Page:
We investigate the "fun" continuum and whether it's OK to use the words "funner" and "funnest."
Researching the word “funnest” and its close relation “funner” turned out to be a lot less fun than I had hoped — or at least more complicated.
First, the easy part. Everyone agrees that “fun” was originally just a noun. For example, you could say, “We had fun,” which is the grammatical equivalent of “We had cake.” Fun is more of a concept whereas cake is more of a thing, but they're both nouns. “Cake” may jump out at you more as one of those people-places-and-things concrete nouns we’ve talked about before, but “fun” is also a noun. It’s an abstract noun.
‘Fun,’ the Adjective
But now we head down the slippery slope of fun because many modern sources grudgingly (2) accept that “fun” can also be used as an adjective, as in “Squiggly throws a fun party.” (1, 3) In that sentence, “fun” is an adjective that modifies the noun “party.” It was a fun party.
How "fun" made its way from a noun to an adjective is a great illustration of how language can change over time. Nouns can be used to modify other nouns, and when they are they're called attributive nouns. In the phrase "sugar cookie," "sugar" is a noun, but it's being used in an attributive way to describe the cookie. Attributive nouns do the same thing as adjectives. You could say, "I ate a sugar cookie," or "I ate a yummy cookie." The sentences are constructed the same way, but "sugar" is an attributive noun and "yummy" is an adjective.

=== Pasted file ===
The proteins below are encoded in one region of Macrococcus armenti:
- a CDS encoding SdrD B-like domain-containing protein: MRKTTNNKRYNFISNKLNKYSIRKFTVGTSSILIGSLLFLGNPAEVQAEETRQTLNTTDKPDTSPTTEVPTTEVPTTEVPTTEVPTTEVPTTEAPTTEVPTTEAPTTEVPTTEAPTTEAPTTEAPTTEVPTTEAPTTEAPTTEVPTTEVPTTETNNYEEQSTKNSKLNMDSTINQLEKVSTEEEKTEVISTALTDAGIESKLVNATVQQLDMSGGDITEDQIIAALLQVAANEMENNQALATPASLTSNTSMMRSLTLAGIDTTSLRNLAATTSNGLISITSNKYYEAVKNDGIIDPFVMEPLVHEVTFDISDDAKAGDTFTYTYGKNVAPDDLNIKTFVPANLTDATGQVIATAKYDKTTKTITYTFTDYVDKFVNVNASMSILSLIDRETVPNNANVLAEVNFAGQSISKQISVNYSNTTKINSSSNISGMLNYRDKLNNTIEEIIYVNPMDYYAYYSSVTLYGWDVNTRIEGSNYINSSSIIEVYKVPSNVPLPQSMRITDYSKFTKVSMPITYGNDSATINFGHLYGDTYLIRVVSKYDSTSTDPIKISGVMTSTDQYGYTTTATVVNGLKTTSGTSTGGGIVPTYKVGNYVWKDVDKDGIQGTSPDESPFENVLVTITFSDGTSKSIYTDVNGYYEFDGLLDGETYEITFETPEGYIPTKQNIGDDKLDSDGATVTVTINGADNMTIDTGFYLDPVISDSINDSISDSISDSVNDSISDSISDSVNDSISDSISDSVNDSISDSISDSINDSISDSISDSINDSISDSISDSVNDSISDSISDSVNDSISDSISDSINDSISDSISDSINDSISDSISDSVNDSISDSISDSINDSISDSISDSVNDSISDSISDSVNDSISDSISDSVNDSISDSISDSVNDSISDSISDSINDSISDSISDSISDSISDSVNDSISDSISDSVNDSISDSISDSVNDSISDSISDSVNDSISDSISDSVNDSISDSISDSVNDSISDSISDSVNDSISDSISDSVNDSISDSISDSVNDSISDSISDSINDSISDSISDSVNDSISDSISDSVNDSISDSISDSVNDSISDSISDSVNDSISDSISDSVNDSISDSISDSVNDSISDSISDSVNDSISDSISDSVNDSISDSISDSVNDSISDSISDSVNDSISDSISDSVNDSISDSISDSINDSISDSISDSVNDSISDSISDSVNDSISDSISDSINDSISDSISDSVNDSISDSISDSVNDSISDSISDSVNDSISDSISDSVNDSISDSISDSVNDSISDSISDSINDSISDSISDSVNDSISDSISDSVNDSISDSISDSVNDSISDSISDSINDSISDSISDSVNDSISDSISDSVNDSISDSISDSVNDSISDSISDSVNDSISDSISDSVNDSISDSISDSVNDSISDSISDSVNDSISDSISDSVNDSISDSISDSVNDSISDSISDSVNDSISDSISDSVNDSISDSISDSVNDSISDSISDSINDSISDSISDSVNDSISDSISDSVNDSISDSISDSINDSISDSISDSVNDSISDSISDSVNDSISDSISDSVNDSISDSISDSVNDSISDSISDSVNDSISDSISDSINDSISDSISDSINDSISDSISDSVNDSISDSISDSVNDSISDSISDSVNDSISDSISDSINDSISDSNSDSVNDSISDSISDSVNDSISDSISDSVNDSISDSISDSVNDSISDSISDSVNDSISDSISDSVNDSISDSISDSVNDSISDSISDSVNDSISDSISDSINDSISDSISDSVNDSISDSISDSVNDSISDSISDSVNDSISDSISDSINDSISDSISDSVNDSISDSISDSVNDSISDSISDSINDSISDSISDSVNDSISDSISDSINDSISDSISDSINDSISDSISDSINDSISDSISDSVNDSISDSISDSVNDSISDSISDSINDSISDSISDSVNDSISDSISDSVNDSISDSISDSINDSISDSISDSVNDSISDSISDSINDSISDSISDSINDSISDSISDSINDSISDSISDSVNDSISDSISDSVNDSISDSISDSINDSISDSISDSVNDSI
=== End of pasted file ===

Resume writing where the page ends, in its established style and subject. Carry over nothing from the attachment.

The Oxford English Dictionary notes a few uses of "fun" as an attributive noun such as "fun fair" and "fun-fest" in the early 1900s. It was probably from there that "fun" worked its way from noun to adjective. In English, nouns often end up becoming adjectives too. (1, 2)
A few sources note that using "fun" as an adjective is a generational thing. It's much more acceptable to children, (3) youngsters, (4) slackers, (5) and people who were born after 1970. (6) A Google Ngram search, which shows how often words are used in the books Google has scanned, shows that writers started using “fun” as an adjective more often around 1960, and using it that way has been steadily increasing ever since.
In fact, I suspect many of you listening probably use “fun” as an adjective without even thinking about it, and it doesn't sound strange to your ears, but remember, that wasn't always the case. It's a concession on the part of language traditionalists to not freak out when you say something such as "It was a fun party." They'd prefer you say something like “We had fun at the party.”
If you accept 'fun,' do you have to accept 'funner' and 'funnest'?
Here's where it gets really contentious. This is where I got stuck looking up reference after reference trying to find a convincing answer. If people accept that “fun” is an adjective, they should accept that “fun” can be inflected like other adjectives. If “wild” becomes “wilder” and “wildest,” and “silly” becomes “sillier” and “silliest,” why can't “fun” become “funner” and “funnest”?